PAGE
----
Egyptian artist, cultural programmer and General Commissioner of the 11th International Cairo Biennale, Ihab El-Laban returns with The Diversity of All and Everything Possible as the theme of the 12th edition of the biennale. This year's biennale opens tomorrow noon at the Palace of the Arts and el-Bab gallery of the Museum of Modern Egyptian Art at the Opera House grounds in Zamalek.
Since he took over in 2008, El-Laban has introduced a number of changes to the biennale, like revision of the selection process. Instead of basing it on nominations from different cultural organizations, selection is currently being done directly by the biennale administration. This was meant to ensure the quality of the artwork and also reduce the number of participating artists to allow better display of the artwork.
El-Laban also tried to experiment with themes to engage with recurring discussions on the contemporary art international scene. In 2008, he proposed the theme of The Other which invited artists to explore the various identifications with the word on the personal and global levels. El-Laban sought to foster intercultural dialogue through The Other.
This year’s theme, The Diversity of All and Everything Possible, seeks to encourage artists to explore the various themes and visual languages used in contemporary art. In his curatorial statement, El-Laban proposes that the divide in the art world between center and peripheries has ended. Artists across the globe share common concerns such as the definition of contemporaneity in the art world.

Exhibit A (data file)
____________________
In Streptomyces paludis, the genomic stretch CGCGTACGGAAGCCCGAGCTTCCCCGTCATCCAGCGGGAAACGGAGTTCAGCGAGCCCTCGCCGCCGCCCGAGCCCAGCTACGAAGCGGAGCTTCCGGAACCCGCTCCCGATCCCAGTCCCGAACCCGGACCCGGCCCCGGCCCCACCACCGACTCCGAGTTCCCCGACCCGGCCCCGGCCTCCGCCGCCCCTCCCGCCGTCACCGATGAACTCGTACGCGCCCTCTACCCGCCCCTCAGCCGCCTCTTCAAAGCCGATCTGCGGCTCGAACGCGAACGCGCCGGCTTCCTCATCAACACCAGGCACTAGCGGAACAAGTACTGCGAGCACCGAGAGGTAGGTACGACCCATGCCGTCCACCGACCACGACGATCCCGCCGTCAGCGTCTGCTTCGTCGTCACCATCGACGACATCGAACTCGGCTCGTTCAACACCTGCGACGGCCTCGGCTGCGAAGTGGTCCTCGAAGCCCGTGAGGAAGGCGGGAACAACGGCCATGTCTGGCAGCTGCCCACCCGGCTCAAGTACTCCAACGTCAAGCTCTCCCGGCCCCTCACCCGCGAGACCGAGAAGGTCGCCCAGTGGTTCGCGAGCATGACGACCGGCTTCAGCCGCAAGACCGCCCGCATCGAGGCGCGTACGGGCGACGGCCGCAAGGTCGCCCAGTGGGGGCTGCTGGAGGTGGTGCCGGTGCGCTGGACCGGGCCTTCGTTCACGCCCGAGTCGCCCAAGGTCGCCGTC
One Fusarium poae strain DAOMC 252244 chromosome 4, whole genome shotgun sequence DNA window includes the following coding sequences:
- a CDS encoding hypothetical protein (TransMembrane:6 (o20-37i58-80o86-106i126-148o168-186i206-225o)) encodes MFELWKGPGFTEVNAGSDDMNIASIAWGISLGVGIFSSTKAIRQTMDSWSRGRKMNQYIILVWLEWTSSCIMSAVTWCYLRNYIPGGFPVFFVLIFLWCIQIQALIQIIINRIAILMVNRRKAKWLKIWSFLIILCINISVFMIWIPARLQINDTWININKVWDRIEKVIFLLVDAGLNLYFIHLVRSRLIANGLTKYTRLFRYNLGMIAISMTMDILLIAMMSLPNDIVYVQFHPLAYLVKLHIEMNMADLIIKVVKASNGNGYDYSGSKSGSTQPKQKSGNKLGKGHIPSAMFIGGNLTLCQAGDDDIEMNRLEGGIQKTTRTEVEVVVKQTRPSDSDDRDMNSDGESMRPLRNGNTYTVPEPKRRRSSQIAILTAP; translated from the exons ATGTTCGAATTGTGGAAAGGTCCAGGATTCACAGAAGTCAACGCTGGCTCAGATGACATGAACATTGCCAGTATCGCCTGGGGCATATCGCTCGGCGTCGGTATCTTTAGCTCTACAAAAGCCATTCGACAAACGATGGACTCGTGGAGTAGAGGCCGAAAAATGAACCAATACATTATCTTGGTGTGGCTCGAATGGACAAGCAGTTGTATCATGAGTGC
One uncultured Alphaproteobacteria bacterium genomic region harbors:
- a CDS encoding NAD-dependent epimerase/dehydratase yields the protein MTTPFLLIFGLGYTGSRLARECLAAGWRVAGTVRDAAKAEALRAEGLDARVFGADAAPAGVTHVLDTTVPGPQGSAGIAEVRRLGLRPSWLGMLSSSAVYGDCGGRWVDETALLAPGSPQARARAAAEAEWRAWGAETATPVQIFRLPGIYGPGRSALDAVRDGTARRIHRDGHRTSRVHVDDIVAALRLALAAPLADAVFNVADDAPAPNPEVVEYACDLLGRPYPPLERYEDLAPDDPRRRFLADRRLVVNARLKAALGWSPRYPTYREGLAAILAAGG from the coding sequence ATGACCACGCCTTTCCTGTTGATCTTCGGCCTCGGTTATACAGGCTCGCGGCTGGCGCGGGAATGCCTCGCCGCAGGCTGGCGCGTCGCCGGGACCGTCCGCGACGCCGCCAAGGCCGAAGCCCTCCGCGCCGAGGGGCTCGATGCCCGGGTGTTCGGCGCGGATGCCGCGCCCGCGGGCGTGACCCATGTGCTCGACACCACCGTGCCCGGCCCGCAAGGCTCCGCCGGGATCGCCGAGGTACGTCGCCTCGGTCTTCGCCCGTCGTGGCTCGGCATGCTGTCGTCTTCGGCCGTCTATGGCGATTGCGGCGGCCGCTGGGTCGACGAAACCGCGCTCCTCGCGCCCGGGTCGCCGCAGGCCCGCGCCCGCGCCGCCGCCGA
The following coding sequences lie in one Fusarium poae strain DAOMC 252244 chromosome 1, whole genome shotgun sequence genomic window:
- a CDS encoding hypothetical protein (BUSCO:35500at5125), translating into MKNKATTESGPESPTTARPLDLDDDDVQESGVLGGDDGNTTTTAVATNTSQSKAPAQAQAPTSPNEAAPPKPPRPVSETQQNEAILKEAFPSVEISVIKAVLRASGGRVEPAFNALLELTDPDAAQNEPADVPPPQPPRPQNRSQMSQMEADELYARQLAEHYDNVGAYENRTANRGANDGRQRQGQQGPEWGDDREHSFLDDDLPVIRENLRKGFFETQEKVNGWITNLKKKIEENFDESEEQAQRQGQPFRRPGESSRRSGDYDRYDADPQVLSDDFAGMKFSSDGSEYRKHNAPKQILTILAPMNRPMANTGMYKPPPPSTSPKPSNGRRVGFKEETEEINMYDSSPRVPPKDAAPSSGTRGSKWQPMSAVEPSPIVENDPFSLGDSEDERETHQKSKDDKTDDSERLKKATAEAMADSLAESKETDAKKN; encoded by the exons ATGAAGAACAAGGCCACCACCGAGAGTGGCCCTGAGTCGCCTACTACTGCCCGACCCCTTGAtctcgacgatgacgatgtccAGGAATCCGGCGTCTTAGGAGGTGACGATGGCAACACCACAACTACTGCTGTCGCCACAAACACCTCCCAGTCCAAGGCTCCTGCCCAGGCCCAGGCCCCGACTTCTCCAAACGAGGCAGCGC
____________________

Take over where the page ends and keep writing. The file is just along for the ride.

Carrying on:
In 2008, The Other, a loosely articulated theme, acted as an overarching theme rather than a discursive tool and steering curatorial concept. But it did allow for the incorporation of diverse artistic practices and ideas, many of which were highly interesting. Works that stood out in 2008 included Egyptian artist Lara Baladi’s Tower of Hope and Korean artist Kimsooja’s installation Mandala: Zone of Zero.
The Tower of Hope, which won the Grand Nile Prize in 2008, was an ephemeral structure modeled after the architecture of informal housing in Cairo. Accompanied by a soundtrack of donkey brays inspired by Henryk Gorecki's composition Symphony of Sorrowful Songs #3, Opus 36, Baladi’s tower offered called attention to Egyptians who are often left out of the official narrative of historic greatness and touristic diversion.
Kimsooja’s installation Mandala: Zone of Zero, matched the biennale theme by offering harmonious Tibetan, Gregorian and Islamic chants, playing from a shimmering jukebox mandala.
Although this year’s theme is also general, audience members and professionals remain optimistic that it will showcase great pieces of art in its 12th installment.